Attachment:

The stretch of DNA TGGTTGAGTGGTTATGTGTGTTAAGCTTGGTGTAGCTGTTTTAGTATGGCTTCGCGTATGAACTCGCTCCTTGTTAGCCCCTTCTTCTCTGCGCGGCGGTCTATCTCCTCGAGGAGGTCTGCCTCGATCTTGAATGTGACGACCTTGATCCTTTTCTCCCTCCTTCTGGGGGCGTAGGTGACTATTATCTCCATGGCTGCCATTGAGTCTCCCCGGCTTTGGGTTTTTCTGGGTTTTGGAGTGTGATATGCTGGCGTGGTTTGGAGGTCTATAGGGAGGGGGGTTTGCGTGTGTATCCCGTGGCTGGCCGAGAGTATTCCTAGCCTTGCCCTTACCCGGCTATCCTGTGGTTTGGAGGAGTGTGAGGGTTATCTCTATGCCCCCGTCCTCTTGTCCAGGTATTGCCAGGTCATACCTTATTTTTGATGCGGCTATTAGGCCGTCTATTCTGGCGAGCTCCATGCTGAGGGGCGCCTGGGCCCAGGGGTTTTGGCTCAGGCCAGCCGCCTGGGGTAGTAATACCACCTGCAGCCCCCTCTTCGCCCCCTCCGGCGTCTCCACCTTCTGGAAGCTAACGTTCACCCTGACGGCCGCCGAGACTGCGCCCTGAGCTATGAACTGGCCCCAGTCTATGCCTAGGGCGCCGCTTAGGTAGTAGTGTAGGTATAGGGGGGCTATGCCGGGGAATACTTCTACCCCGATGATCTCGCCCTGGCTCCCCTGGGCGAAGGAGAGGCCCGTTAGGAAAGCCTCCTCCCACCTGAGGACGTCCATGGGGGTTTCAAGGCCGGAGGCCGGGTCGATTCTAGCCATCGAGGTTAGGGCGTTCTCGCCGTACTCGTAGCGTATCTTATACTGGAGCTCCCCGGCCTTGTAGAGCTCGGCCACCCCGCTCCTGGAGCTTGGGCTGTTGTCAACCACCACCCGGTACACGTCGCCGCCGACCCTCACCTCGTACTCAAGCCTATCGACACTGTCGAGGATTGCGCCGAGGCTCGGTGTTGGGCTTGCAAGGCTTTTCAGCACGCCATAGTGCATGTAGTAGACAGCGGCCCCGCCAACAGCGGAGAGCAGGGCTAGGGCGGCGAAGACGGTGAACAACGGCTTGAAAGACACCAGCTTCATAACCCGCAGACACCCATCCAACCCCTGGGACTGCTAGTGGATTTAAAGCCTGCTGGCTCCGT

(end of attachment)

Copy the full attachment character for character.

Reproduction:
The stretch of DNA TGGTTGAGTGGTTATGTGTGTTAAGCTTGGTGTAGCTGTTTTAGTATGGCTTCGCGTATGAACTCGCTCCTTGTTAGCCCCTTCTTCTCTGCGCGGCGGTCTATCTCCTCGAGGAGGTCTGCCTCGATCTTGAATGTGACGACCTTGATCCTTTTCTCCCTCCTTCTGGGGGCGTAGGTGACTATTATCTCCATGGCTGCCATTGAGTCTCCCCGGCTTTGGGTTTTTCTGGGTTTTGGAGTGTGATATGCTGGCGTGGTTTGGAGGTCTATAGGGAGGGGGGTTTGCGTGTGTATCCCGTGGCTGGCCGAGAGTATTCCTAGCCTTGCCCTTACCCGGCTATCCTGTGGTTTGGAGGAGTGTGAGGGTTATCTCTATGCCCCCGTCCTCTTGTCCAGGTATTGCCAGGTCATACCTTATTTTTGATGCGGCTATTAGGCCGTCTATTCTGGCGAGCTCCATGCTGAGGGGCGCCTGGGCCCAGGGGTTTTGGCTCAGGCCAGCCGCCTGGGGTAGTAATACCACCTGCAGCCCCCTCTTCGCCCCCTCCGGCGTCTCCACCTTCTGGAAGCTAACGTTCACCCTGACGGCCGCCGAGACTGCGCCCTGAGCTATGAACTGGCCCCAGTCTATGCCTAGGGCGCCGCTTAGGTAGTAGTGTAGGTATAGGGGGGCTATGCCGGGGAATACTTCTACCCCGATGATCTCGCCCTGGCTCCCCTGGGCGAAGGAGAGGCCCGTTAGGAAAGCCTCCTCCCACCTGAGGACGTCCATGGGGGTTTCAAGGCCGGAGGCCGGGTCGATTCTAGCCATCGAGGTTAGGGCGTTCTCGCCGTACTCGTAGCGTATCTTATACTGGAGCTCCCCGGCCTTGTAGAGCTCGGCCACCCCGCTCCTGGAGCTTGGGCTGTTGTCAACCACCACCCGGTACACGTCGCCGCCGACCCTCACCTCGTACTCAAGCCTATCGACACTGTCGAGGATTGCGCCGAGGCTCGGTGTTGGGCTTGCAAGGCTTTTCAGCACGCCATAGTGCATGTAGTAGACAGCGGCCCCGCCAACAGCGGAGAGCAGGGCTAGGGCGGCGAAGACGGTGAACAACGGCTTGAAAGACACCAGCTTCATAACCCGCAGACACCCATCCAACCCCTGGGACTGCTAGTGGATTTAAAGCCTGCTGGCTCCGT